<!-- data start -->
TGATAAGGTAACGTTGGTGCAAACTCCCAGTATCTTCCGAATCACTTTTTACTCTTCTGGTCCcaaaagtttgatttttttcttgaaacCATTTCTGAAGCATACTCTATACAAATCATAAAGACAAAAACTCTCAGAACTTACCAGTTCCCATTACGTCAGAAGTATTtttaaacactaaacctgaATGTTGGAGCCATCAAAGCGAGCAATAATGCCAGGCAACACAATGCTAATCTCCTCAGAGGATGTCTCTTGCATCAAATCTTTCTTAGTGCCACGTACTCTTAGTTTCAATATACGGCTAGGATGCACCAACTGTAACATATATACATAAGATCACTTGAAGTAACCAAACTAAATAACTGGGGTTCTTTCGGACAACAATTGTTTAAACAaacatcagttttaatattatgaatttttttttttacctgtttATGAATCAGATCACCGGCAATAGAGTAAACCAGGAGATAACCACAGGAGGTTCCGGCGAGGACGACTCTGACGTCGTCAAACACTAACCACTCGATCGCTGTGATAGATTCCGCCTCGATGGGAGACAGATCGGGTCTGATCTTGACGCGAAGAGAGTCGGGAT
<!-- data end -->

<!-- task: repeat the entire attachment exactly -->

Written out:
TGATAAGGTAACGTTGGTGCAAACTCCCAGTATCTTCCGAATCACTTTTTACTCTTCTGGTCCcaaaagtttgatttttttcttgaaacCATTTCTGAAGCATACTCTATACAAATCATAAAGACAAAAACTCTCAGAACTTACCAGTTCCCATTACGTCAGAAGTATTtttaaacactaaacctgaATGTTGGAGCCATCAAAGCGAGCAATAATGCCAGGCAACACAATGCTAATCTCCTCAGAGGATGTCTCTTGCATCAAATCTTTCTTAGTGCCACGTACTCTTAGTTTCAATATACGGCTAGGATGCACCAACTGTAACATATATACATAAGATCACTTGAAGTAACCAAACTAAATAACTGGGGTTCTTTCGGACAACAATTGTTTAAACAaacatcagttttaatattatgaatttttttttttacctgtttATGAATCAGATCACCGGCAATAGAGTAAACCAGGAGATAACCACAGGAGGTTCCGGCGAGGACGACTCTGACGTCGTCAAACACTAACCACTCGATCGCTGTGATAGATTCCGCCTCGATGGGAGACAGATCGGGTCTGATCTTGACGCGAAGAGAGTCGGGAT